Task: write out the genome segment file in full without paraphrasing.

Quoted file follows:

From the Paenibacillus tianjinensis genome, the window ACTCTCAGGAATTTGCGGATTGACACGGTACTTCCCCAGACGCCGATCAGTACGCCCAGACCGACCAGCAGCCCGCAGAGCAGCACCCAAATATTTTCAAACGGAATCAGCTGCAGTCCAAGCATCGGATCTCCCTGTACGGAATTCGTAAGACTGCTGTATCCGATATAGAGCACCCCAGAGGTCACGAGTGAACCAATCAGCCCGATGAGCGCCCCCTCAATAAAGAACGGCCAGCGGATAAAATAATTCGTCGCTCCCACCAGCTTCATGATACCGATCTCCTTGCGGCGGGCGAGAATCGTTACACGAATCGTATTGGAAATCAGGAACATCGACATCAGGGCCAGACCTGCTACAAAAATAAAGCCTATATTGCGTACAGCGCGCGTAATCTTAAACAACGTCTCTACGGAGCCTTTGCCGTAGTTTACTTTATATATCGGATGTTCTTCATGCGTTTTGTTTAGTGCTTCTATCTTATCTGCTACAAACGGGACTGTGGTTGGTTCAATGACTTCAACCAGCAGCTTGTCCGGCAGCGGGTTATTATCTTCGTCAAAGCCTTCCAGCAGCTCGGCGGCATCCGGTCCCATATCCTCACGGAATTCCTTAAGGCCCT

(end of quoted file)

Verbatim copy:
From the Paenibacillus tianjinensis genome, the window ACTCTCAGGAATTTGCGGATTGACACGGTACTTCCCCAGACGCCGATCAGTACGCCCAGACCGACCAGCAGCCCGCAGAGCAGCACCCAAATATTTTCAAACGGAATCAGCTGCAGTCCAAGCATCGGATCTCCCTGTACGGAATTCGTAAGACTGCTGTATCCGATATAGAGCACCCCAGAGGTCACGAGTGAACCAATCAGCCCGATGAGCGCCCCCTCAATAAAGAACGGCCAGCGGATAAAATAATTCGTCGCTCCCACCAGCTTCATGATACCGATCTCCTTGCGGCGGGCGAGAATCGTTACACGAATCGTATTGGAAATCAGGAACATCGACATCAGGGCCAGACCTGCTACAAAAATAAAGCCTATATTGCGTACAGCGCGCGTAATCTTAAACAACGTCTCTACGGAGCCTTTGCCGTAGTTTACTTTATATATCGGATGTTCTTCATGCGTTTTGTTTAGTGCTTCTATCTTATCTGCTACAAACGGGACTGTGGTTGGTTCAATGACTTCAACCAGCAGCTTGTCCGGCAGCGGGTTATTATCTTCGTCAAAGCCTTCCAGCAGCTCGGCGGCATCCGGTCCCATATCCTCACGGAATTCCTTAAGGCCCT